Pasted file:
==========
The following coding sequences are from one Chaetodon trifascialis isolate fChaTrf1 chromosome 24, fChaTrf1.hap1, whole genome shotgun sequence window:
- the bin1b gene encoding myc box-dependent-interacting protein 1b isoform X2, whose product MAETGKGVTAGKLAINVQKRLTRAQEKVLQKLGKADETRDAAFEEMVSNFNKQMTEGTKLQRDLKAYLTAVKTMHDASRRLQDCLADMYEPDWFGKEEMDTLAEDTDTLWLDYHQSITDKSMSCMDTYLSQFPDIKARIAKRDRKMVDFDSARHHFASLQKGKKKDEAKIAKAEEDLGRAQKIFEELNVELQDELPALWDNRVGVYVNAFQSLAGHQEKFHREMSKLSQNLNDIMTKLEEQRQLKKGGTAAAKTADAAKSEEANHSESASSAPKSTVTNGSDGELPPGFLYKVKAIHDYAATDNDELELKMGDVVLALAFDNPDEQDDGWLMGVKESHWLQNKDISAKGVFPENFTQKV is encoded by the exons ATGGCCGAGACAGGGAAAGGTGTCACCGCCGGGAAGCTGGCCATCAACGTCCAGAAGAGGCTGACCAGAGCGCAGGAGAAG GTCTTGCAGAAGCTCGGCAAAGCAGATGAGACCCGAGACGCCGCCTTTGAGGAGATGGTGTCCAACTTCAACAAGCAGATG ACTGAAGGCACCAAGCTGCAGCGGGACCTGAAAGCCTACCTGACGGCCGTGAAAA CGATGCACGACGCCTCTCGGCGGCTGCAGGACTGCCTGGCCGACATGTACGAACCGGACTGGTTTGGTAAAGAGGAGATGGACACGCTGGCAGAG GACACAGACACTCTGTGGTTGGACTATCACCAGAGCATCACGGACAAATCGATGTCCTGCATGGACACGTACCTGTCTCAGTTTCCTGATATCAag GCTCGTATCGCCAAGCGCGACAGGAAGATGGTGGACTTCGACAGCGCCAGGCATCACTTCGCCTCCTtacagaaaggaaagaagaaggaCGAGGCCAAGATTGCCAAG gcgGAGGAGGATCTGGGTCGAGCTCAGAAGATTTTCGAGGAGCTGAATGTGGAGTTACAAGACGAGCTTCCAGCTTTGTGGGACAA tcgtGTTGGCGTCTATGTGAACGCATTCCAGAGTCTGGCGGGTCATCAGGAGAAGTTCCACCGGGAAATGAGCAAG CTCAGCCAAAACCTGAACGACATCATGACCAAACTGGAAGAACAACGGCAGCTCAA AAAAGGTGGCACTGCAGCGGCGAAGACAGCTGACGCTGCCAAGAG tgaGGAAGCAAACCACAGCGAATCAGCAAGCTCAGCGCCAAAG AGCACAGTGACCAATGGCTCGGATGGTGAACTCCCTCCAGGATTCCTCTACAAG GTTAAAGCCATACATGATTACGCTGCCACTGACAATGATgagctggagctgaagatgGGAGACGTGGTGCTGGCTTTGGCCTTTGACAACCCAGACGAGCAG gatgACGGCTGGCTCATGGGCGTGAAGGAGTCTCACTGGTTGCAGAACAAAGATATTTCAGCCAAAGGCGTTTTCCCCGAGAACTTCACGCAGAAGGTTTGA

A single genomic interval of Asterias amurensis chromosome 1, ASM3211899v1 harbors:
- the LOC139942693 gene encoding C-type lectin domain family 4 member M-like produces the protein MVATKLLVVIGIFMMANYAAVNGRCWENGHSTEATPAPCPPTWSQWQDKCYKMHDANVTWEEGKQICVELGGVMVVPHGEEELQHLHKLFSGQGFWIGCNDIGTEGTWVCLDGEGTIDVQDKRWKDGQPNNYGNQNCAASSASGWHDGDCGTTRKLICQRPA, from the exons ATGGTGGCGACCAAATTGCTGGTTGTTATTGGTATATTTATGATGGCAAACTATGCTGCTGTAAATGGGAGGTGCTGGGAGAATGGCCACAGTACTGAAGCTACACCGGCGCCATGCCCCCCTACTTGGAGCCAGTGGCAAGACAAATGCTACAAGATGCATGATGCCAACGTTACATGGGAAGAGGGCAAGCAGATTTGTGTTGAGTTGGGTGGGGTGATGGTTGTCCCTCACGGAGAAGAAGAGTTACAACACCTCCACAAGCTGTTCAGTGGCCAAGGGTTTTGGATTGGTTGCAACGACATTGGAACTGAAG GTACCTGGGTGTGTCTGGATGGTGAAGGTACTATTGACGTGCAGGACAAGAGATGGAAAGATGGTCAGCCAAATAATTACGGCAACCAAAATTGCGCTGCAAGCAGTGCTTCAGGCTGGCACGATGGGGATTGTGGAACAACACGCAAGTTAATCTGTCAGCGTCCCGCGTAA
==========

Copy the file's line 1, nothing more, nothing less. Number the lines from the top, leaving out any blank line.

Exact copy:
The following coding sequences are from one Chaetodon trifascialis isolate fChaTrf1 chromosome 24, fChaTrf1.hap1, whole genome shotgun sequence window: